The capital area bus system, run by Strætó bs., is an inefficient and expensive mess that can not be relied on. A single fare costs kr 470 (as of May 2019). Bus drivers do not give back change, so if all you have on you is a kr 500 bill, do not expect to get the difference back. You can also buy a set of twenty tickets for kr 9,100 from major bus stops, also from the driver (as of September 2016). Once you have paid to the driver, you will not get a ticket, unless you ask for one. If you get a ticket, it is valid for any other buses you take within 75 minutes.
All buses stop running at midnight, with some stopping earlier, some as early as 18:00. Buses start running at 09:30 to 10:00 on Sundays. Fares to zones 2 and upwards (extending all the way to Höfn and Egilsstaðir) are higher, although all of Reykjavík, Garðabær, Hafnarfjörður, Mosfellsbær, Álftanes and Seltjarnarnes fall within zone one, where the regular fare of kr 420 is valid.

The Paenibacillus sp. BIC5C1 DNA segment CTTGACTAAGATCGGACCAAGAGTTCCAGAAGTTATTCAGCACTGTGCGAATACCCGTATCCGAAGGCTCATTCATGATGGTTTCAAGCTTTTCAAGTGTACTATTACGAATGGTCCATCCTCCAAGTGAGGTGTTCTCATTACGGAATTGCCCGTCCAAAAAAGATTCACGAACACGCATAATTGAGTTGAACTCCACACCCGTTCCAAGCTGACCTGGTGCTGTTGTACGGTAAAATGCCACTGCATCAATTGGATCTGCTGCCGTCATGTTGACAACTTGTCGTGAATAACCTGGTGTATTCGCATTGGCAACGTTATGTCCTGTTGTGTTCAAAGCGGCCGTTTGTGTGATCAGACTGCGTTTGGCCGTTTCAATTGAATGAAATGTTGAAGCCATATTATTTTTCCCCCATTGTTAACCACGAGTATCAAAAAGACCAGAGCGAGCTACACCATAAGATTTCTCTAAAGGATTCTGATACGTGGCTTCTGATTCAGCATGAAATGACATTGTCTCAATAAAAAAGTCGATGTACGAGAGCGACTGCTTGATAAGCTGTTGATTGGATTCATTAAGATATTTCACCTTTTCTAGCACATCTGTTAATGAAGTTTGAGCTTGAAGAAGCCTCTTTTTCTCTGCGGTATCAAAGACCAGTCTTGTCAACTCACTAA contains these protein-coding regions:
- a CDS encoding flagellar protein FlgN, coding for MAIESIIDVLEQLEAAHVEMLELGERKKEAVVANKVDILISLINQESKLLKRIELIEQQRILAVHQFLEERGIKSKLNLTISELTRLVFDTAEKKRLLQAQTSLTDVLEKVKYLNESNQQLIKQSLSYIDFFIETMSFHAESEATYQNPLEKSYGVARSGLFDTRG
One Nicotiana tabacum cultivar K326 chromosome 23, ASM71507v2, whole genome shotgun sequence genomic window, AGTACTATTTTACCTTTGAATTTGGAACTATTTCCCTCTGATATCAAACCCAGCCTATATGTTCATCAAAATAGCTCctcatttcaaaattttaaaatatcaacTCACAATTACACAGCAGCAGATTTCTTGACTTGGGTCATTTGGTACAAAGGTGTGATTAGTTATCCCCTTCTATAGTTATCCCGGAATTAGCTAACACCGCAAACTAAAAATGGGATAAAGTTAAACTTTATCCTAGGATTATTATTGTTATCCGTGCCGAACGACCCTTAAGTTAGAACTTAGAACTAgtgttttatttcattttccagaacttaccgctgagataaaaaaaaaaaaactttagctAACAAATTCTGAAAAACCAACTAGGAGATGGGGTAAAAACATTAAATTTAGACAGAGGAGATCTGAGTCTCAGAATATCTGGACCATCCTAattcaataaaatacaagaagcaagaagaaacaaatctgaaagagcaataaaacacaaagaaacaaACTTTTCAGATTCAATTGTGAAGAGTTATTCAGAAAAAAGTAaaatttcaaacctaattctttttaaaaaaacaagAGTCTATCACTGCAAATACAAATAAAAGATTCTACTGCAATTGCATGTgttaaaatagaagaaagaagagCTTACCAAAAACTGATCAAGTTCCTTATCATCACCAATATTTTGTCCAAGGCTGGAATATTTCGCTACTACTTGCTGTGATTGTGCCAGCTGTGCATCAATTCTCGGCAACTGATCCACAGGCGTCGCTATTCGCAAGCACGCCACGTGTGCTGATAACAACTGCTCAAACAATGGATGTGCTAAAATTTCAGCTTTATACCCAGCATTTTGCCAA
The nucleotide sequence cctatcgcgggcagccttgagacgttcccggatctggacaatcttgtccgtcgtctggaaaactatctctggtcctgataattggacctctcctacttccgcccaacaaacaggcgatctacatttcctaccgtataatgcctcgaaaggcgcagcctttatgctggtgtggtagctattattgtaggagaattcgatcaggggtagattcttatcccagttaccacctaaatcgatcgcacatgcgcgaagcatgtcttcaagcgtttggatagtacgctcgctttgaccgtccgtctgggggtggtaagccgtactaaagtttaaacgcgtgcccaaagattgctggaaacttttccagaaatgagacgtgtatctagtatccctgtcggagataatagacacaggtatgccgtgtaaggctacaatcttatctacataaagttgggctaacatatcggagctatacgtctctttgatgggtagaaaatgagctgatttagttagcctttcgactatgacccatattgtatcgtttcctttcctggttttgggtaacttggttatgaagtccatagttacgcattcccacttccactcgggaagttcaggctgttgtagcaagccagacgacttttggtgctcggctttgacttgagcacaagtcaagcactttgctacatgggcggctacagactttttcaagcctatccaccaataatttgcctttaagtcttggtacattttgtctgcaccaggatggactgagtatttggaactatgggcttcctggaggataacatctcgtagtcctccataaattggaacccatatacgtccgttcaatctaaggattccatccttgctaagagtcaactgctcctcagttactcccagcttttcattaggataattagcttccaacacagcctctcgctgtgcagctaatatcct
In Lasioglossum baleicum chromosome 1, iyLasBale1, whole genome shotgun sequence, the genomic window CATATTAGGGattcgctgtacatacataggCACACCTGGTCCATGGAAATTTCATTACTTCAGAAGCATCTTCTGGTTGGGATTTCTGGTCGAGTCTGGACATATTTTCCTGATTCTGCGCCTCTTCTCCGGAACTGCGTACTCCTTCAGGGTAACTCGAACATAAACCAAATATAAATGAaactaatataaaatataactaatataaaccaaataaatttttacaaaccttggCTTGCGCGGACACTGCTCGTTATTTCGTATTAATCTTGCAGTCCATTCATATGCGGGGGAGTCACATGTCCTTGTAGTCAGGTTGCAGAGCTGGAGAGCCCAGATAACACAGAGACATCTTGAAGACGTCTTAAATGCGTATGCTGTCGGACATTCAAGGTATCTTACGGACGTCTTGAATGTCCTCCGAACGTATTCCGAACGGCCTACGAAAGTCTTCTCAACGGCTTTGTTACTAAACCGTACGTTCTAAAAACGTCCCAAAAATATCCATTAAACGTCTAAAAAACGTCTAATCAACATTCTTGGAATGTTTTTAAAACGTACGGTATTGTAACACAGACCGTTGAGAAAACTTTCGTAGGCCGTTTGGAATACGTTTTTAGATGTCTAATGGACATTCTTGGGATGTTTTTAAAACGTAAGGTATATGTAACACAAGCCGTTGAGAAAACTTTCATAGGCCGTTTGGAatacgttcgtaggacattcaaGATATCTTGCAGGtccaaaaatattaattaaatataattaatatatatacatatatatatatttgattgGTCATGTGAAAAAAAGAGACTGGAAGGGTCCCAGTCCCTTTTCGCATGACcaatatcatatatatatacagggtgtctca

Cycling is a good way to experience Iceland, and provides a very different experience to other means of transport. You should bring your own touring bike, as buying a bike locally can be expensive. Traffic in and out of Reykjavík is heavy, otherwise, it’s OK. You can cycle safely on the Ring Road, or take the bike on the buses (which are equipped with bicycle racks) serving the Ring Road and do side trips. However, if going self-supported, considering the weather and conditions, it is strongly advisable to have a previous touring experience.
When cycling in the winter use studded tyres and dress yourself up in lightweight but warm layers. Bicycle maintenance is typically not a concern, brake pads for example tend to last for 12 months or more, depending on the quality of the brakes.
For trips outside of a town or a city, bring food with you. Icelandic towns can be 100-200 km apart. Food that cooks within 10-15 minutes is preferred. Foraging blueberries and herbs is possible, but do not rely solely on that as a food source.
More information and routes can be found on Cycling Iceland.
Check Samferda.is for carpooling options.
In the past few years, ATV travel has become popular among adventure travel enthusiasts. Several companies offer ATV tours of various parts of Iceland, check